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Kansas DUI Laws

Kansas has three primary driving under the influence laws as well as a separate statute for driving under the influence and causing a death.   These include the common driving under the influence, driving under the influence for minor offenders, driving under the influence with a commercial license.  In addition, there is a felony charge for involuntary manslaughter while under the influence of alcohol.

The first is the common driving under the influence laws for offenders with a blood alcohol content above .08. The common driving under the influence law governs first through fourth and subsequent convictions as well as the penalties that go with each numerated offense.  In order to be charged with driving under the influence the person must be operating, or attempting to operate a vehicle with the alcohol concentration of .08 or more or under the influence of drugs or alcohol to a degree that renders the person incapable of driving.   First convictions are considered a Class B, nonperson misdemeanor; second convictions are a Class A, nonperson misdemeanor; third convictions are a Class A, nonperson misdemeanor unless they have a prior conviction within the past ten years in which case it will be a nonperson felony (Senate Bill 6: recent amendment); and fourth or subsequent convictions are a non-person felony. The second type is driving a commercial vehicle while under the influence of alcohol. Here, the alcohol concentration must not be above .04.  First convictions are a Class B, nonperson misdemeanor; second convictions are a Class A, nonperson misdemeanor; and upon a third conviction the person shall be guilty of a nonperson felony.   Under the first two types of driving under the influences charges, the offender will be required to complete an alcohol and drug abuse treatment program.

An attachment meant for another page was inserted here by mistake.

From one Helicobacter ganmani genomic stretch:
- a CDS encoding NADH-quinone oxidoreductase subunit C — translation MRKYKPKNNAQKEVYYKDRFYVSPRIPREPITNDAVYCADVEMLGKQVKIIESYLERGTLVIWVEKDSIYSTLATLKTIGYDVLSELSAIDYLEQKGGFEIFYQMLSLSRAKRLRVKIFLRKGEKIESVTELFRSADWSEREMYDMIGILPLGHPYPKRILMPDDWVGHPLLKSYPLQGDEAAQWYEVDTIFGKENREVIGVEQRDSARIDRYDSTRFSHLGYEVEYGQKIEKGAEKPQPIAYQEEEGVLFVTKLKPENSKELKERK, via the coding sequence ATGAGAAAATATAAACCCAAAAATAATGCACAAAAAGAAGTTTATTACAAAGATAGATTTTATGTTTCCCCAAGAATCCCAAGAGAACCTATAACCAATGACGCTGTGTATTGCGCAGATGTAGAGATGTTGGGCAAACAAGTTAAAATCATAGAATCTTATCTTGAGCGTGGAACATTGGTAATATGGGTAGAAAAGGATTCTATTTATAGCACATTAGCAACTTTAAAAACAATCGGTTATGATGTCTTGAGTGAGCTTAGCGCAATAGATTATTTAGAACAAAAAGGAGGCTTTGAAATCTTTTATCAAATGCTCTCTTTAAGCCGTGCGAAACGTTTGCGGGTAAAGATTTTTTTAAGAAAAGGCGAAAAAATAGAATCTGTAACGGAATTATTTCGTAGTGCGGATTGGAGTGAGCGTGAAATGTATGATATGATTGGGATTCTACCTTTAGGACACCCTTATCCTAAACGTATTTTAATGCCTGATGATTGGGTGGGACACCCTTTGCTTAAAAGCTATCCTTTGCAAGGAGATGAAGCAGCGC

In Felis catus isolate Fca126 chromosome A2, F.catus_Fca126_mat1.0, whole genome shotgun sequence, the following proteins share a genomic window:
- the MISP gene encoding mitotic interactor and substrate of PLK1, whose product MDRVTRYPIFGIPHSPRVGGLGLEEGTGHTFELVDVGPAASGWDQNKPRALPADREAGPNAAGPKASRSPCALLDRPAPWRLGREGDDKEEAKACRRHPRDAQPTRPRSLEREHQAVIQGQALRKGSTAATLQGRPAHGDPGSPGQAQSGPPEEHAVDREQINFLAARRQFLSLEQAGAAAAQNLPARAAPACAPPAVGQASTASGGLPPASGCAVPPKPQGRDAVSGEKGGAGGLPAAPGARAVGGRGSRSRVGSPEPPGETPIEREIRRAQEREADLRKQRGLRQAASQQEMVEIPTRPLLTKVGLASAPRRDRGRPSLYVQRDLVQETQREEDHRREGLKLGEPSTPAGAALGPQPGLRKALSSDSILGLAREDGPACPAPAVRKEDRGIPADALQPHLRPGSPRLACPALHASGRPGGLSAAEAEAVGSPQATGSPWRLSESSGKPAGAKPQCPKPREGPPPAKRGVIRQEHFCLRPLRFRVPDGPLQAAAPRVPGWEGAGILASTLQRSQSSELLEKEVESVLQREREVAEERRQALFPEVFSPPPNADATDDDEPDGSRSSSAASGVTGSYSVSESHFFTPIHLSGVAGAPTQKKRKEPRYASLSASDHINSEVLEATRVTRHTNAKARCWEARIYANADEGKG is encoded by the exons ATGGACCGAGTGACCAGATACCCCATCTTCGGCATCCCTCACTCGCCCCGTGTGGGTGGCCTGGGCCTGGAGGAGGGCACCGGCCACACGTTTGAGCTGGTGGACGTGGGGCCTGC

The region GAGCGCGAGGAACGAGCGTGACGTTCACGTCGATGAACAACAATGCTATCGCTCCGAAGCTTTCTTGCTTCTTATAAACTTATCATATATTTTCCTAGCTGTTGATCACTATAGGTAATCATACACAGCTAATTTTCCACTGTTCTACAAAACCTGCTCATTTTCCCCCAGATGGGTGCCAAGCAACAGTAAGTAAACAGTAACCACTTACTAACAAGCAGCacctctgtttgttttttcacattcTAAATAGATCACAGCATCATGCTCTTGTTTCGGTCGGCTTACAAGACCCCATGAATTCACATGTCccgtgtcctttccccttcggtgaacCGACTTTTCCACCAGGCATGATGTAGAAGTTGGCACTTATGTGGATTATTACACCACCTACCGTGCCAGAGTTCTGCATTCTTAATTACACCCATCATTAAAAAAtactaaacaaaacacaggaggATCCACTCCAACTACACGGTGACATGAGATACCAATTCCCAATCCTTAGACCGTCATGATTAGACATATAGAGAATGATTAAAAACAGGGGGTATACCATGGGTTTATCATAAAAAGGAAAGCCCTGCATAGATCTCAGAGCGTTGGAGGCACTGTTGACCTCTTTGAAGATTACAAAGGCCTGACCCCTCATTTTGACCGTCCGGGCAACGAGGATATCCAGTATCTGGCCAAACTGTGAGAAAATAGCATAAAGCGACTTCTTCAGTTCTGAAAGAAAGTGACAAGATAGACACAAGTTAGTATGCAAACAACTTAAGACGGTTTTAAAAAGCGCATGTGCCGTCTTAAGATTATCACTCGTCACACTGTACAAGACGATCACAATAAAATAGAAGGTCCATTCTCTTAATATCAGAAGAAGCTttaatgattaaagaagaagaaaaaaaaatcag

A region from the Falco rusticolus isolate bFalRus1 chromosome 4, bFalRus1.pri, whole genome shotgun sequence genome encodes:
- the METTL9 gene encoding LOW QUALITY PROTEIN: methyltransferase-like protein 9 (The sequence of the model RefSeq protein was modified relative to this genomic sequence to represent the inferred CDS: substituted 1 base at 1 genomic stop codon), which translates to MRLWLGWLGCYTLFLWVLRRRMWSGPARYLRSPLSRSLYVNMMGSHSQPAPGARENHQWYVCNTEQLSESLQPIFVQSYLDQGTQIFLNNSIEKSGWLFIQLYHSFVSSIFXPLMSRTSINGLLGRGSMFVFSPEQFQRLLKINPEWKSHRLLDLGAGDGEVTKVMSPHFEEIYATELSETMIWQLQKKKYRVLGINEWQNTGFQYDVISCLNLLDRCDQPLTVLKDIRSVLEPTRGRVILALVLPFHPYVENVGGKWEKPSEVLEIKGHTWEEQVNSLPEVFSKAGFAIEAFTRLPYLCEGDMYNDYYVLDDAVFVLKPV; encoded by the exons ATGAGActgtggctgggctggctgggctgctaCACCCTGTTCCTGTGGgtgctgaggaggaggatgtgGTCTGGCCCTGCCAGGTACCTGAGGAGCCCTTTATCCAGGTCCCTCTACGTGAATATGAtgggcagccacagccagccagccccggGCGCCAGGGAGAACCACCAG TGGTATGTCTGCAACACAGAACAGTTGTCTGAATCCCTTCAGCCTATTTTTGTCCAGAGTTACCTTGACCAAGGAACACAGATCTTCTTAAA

The third type is driving under the influence of drugs or alcohol by a person under the age of 21.  A motorist will be guilty of this offense if they are operating, or attempting to operate a vehicle with a breath or blood alcohol content of .02 or greater which will typically result in a suspension of driving privileges for 30 days followed by license for an additional 330 days for a first offender.  Subsequent minor offenders will be subject to license suspension for one year.  Furthermore, if a minor is tested and is found to have a blood alcohol content of .08 or greater their driving privileges will be suspended for one year.  If a minor is guilty of this offense for a fifth or subsequent time, the minors driving privileges will be permanently revoked.

The final type is a criminal charge for involuntary manslaughter if the offender causes a death while operating a vehicle while under the influence of alcohol or drugs.  Prior to being convicted for driving under the influence that resulted in a death, the victims’ family will be allowed an opportunity to present a victim impact statement before the court.   Involuntary manslaughter while driving under the influence of alcohol or drugs is a security level 4, person felony. In Kansas, there are ten levels of security, one being the worst.  The security level of the crime and your past criminal history will be used to determine the length of sentence. If found guilty of this crime, expungement will never be an option.

Additionally, in Kansas, refusing to take a test to determine blood alcohol content is a traffic infraction which will result in immediate license suspension.  Suspension lengths get progressively longer based on amount of refusals. Upon first refusal  suspension will be for one year;  second refusal will be two years, third refusal will be for three years, forth refusal will result in a ten year suspension, and upon a fifth refusal, the persons license will be permanently revoked.

Also, for first offenders with a blood alcohol content above .15 their driver’s license will be suspended for a minimum of one year, instead of 30 days, and their vehicle will be equipped with an ignition interlock device.  The suspension period will increase with multiple offenses.


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